José Manuel Godínez Samperio
José Manuel Godínez Samperio (“Manuel”) was born in Pachuca de Soto, Hidalgo, México. At 9 years-old, Manuel immigrated with his parents and sisters to Florida in 1995. Manuel grew up undocumented.
In 2004, Manuel graduated as Valedictorian from Armwood High School in Seffner, Florida, and became an eagle scout with Troop 686 in Brandon, Florida. In 2008, Manuel graduated from New College of Florida with a Bachelor of Arts in anthropology.
Then, Manuel went on to law school at Florida State University College of Law. In May of 2011, Manuel earned the degree of Juris Doctor, despite being undocumented. In July of 2011, Manuel passed the Florida Bar Exam, Florida Board of Bar Examiners was not sure whether it could recommend Manuel for admission to the Florida Bar, because Manuel lacked lawful immigration status. Therefore, the Florida Board of Bar Examiners asked the Florida Supreme Court for an advisory opinion.
In March of 2014, the Florida Supreme Court ruled that Manuel could not receive his Florida Bar license, because it was preempted by federal law. However, Justice Jorge Labarga wrote a concurring opinion in which he advised that the Florida legislature could make the necessary changes to allow Manuel to practice. With overwhelming majorities in both chambers, the Florida legislature approved the necessary changes on May 2, 2014. Former Florida Governor Rick Scott signed the bill later that month.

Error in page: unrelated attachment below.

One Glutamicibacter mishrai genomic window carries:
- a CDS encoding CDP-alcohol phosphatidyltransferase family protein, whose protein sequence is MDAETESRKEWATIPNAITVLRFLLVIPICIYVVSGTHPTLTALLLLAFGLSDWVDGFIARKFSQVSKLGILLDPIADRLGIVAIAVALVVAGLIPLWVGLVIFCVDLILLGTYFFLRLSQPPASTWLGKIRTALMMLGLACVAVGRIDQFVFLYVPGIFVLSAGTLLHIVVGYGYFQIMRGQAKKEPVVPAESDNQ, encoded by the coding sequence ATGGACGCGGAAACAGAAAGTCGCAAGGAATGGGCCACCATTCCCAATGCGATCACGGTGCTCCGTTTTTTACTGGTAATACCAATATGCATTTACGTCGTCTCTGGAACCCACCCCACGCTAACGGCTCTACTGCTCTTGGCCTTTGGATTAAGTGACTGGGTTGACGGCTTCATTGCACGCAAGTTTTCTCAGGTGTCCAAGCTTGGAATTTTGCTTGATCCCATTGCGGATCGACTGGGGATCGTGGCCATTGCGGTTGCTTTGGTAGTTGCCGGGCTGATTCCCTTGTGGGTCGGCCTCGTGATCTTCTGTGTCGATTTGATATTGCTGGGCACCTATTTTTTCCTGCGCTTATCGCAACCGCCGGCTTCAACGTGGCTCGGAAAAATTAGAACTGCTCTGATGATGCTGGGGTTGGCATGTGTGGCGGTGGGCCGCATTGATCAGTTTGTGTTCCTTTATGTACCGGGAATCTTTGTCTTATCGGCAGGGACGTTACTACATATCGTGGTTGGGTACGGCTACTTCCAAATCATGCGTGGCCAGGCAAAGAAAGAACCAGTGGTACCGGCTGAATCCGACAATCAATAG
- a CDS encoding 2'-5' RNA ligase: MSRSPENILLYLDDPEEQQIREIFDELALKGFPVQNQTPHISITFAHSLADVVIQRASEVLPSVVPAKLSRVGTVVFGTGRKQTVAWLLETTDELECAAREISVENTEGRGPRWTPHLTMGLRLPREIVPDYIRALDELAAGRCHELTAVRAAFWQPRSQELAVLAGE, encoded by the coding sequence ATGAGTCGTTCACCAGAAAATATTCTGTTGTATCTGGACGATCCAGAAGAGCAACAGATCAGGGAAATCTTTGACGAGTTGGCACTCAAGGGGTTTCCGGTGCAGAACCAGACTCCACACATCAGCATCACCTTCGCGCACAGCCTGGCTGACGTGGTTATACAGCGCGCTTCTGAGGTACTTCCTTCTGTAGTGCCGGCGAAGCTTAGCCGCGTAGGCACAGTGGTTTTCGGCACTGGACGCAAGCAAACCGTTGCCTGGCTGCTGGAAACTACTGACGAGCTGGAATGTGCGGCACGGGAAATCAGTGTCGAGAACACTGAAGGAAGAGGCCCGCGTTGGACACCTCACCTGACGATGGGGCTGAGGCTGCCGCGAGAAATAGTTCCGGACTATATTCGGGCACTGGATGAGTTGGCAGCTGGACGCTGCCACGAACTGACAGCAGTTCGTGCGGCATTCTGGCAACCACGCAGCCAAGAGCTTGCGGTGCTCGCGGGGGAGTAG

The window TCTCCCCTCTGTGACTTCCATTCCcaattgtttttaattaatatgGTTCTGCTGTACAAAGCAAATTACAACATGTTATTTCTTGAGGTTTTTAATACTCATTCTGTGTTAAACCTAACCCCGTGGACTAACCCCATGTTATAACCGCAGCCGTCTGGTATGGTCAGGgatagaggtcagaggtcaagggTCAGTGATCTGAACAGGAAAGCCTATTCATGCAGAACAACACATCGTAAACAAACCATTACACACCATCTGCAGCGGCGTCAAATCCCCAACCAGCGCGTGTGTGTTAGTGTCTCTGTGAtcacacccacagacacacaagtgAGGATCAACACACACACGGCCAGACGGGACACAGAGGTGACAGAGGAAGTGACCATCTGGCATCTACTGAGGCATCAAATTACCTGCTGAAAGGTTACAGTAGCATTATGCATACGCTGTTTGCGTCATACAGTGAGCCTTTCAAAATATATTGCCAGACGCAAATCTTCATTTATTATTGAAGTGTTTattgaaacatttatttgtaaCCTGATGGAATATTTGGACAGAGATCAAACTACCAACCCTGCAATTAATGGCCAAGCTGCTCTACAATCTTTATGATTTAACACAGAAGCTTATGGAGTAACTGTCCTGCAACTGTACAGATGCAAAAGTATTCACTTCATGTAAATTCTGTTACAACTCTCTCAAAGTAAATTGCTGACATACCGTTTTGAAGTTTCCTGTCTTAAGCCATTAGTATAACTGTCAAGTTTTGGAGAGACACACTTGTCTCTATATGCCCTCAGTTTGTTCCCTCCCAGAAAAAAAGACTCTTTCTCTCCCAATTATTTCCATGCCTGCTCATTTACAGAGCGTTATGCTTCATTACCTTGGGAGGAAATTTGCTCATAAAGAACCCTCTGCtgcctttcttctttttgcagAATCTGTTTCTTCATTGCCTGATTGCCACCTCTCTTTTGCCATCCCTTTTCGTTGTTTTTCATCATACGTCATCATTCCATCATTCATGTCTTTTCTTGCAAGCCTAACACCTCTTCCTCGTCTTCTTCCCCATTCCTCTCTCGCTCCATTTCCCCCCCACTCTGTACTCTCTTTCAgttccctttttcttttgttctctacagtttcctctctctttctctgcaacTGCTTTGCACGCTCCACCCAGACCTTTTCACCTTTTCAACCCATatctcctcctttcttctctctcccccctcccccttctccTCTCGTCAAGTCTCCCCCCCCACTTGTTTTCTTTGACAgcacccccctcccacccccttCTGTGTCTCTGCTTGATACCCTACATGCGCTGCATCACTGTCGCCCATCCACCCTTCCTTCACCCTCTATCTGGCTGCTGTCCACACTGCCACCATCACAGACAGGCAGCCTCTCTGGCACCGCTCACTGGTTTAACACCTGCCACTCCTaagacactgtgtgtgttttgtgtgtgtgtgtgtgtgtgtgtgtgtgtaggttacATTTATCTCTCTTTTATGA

On September 5, 2014, the Florida Supreme Court applied the new law, admitting Manuel to the Florida Bar as the first member without lawful immigration status.
Manuel has been an advocate for immigrant and refugee rights for decades, participating in efforts leading to Deferred Action for Childhood Arrivals (DACA), in-state tuition for undocumented Florida students, and the ability to practice law for Florida DACA recipients.
Although Manuel is licensed to practice law in Mexico and Florida, his practice focuses solely on U. S. immigration law. He holds Master’s degree in criminal law and criminal sciences from the Autonomous University of the State of Hidalgo. Manuel is a human rights doctoral candidate at the National Autonomous University of Mexico, researching the interplay of Mexican criminal law, Mexican family law, and U. S. immigration law. Thus, when complex issues arise involving Mexican convictions or Mexican custody issues affecting U. S. immigration cases, Manuel is the go-to-person.
Currently, Manuel is an associate attorney at Shirazi Immigration Law, Inc.
Fun fact about Manuel: Manuel loves the outdoors and enjoys camping, hiking, and canoeing.